Monday, January 2, 2012

A Scorecard For Ranking U.S. Treasury Debt Risk Versus Other Countries

This post provides a scorecard for ranking the risk of the U.S Treasury issued debt versus that of the government issued debt of other OECD nations. There is a simple way to evaluate the risk that investors assign to the sovereign debt of countries in the Euro zone. The yields on the governments' 10 year notes indicate the amount of risk buyers assign to the country's debt. However, inflation rates are such a driving factor in the interest rates for sovereign debt that comparisons between countries outside the Euro zone require evaluating additional factors.

As shown in the chart below based on a proprietary scoring system developed by Doom or Boom the debt risk score for the U.S. falls in between that of Belgium and France. However, as a caveat to evaluating the scores shown below, the inputs are based on  projections from the OECD, and for the most part, the OECD has a very rosy view of likely economic results for 2012.  As shown in the "Change in GDP versus 2011" column below, the OECD  is projecting growth in GDP for most of the OECD countries in 2012. If Europe and/or the U.S. enter into a recession in 2012 (as many expect to happen), the Debt Risk Scores will increase, as the inputs will be higher. My expectation is to that significant deterioration in these scores as will appear as the OECD updates their projections for 2012 once actual data is available.

Sovereign Debt Risk Scores By Country 
(based on OECD reports as of 1/1/12)

There are four factors utilized in calculating Boom and Doom's sovereign debt risk scores.

1) Gross Government Debt as a Percent of GDP
In evaluating the risk of a sovereign default, the metric that typically receives the most attention from the main stream press is the percent of debt to a country's GDP. However, while this metric is a good measure of the size of a country's debt relative to its economy, it does not provide a full indication of the risk of a country's debt burden. The best example of this metric by itself not being a good indication of sovereign debt risk is provided by Japan. With debt that is projected by the OECD to reach 219% of GDP, the low interest rate on Japanese 10 year notes (0.99%) demonstrates that at least for now, Japan is able to sell government debt at prices that do not include any risk premium. However, while Japan is the exception, the Euro countries with debt equal to 120% of GDP or more have experienced increases in interest rates required to sell their debt.  The U.S. seems to be on course to reach this dangerous level of debt to GDP within just a couple more years.

2) Government Debt Interest Payments As A Percent of GDP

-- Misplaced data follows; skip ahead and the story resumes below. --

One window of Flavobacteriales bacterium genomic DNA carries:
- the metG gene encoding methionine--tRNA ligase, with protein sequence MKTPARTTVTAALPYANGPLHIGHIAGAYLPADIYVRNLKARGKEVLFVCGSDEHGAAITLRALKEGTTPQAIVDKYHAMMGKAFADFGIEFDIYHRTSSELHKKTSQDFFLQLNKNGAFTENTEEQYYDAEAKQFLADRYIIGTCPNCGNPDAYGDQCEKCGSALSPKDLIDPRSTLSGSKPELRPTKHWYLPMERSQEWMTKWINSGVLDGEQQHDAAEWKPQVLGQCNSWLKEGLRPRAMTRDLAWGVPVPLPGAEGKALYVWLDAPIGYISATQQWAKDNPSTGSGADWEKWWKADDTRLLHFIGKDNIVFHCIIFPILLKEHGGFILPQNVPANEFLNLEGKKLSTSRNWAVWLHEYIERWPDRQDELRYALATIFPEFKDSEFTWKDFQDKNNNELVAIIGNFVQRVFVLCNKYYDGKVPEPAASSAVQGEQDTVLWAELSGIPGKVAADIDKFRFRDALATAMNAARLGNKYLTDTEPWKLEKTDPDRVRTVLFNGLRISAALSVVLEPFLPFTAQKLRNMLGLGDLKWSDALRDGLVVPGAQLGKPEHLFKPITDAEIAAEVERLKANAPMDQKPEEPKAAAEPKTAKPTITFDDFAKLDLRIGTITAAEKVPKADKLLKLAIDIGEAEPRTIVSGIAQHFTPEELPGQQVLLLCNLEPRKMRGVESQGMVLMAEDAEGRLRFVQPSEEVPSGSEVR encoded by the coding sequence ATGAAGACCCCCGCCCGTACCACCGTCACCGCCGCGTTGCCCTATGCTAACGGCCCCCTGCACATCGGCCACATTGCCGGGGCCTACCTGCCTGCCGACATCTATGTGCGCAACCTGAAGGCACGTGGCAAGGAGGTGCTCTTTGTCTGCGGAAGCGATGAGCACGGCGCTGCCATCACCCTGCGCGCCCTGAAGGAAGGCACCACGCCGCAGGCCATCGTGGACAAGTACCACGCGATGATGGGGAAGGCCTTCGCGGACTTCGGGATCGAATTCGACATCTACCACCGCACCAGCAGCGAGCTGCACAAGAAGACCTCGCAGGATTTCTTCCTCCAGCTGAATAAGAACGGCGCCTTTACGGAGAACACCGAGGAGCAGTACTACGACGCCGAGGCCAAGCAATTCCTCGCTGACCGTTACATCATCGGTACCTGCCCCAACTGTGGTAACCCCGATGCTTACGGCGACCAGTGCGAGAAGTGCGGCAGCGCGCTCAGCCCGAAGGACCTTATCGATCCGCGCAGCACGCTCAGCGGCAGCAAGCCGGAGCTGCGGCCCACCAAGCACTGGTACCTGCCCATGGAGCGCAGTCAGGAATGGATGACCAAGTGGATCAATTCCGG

The interest cost of paying for government debt (4th column above) may be the most reliable single metric for determining sovereign debt risk. As shown in the case of Japan, total government debt (3rd column above) does not correlate to risk. Governments do not have to pay off their debts— all they need to do is ensure that debt grows more slowly than their tax base so that they can role over the payments. The U.S. debt from World War II has never been never repaid and most likely never will be; it just has become less of a drag on the economy due to inflation and growth in U.S. GDP and increased tax revenues. 

However, the interest payments required to fund government debt eat into the revenue a government has available to pay for services, defense, medical benefits, and pensions. The larger the slice of the revenue pie eaten up by interest payments, the less available for other types of spending. As shown in the above chart, 7.3% of Greece's GDP is projected by the IMF to be required for interest payments. Greece is buckling under the high cost of making these payments and if its debt is not restructured the country will almost certainly default. Keeping debt as a percentage of GDP at reasonable levels is critical a country's solvency.

3) Projected Deficit As A Percent of GDP
It seems absurd that huge deficits of the U.S., Japan, and the U.K., countries are seemingly being ignored as a risk factor by the credit markets based on the interest rates of the 10 year notes. While these countries with their own central banks can print their way to solvency, the inflation risk of loose money policies has magically evaporated.  Thus, deficits as a percent of GDP is only utilized as a minor factor in scoring debt risk as the market does not seem to be giving this factor much weight.

4) Change In GDP
The changes in GDP as the OECD updates their projections is probably going to be the  factor that most contributes to the debt scores being dynamic and changing during the course of 2012. I suspect the OECD's projection are incredibly optimistic. Given that these estimates are suspect, change in GDP is only utilized as a minor factor in scoring debt risk.

Evaluating the Debt Risk Score for the U.S.
As indicated by the low interest rates on U.S. 10 Year Notes of 1.88%, the Treasury is currently able to fund our debt without having to pay a risk factor. The U.S. debt is sustainable for now due to the interest cost of U.S government debt of 2.2% of GDP. However, if the U.S. deficit continues to grow by a trillion dollars per year or if the interest rates required to fund the U.S debt double, then the U.S will join the Euro zone nations in facing a sovereign debt crisis. The +9% deficits as a percentage of GDP that the U.S has been running since 2009 is probably not sustainable for more than another couple of years. The interest expense of funding the U.S. debt could be launched into an upward spiral by either total debt continuing to expand faster than GDP or by an increase in interest rates being required by investors in order to continue funding U.S. debt.

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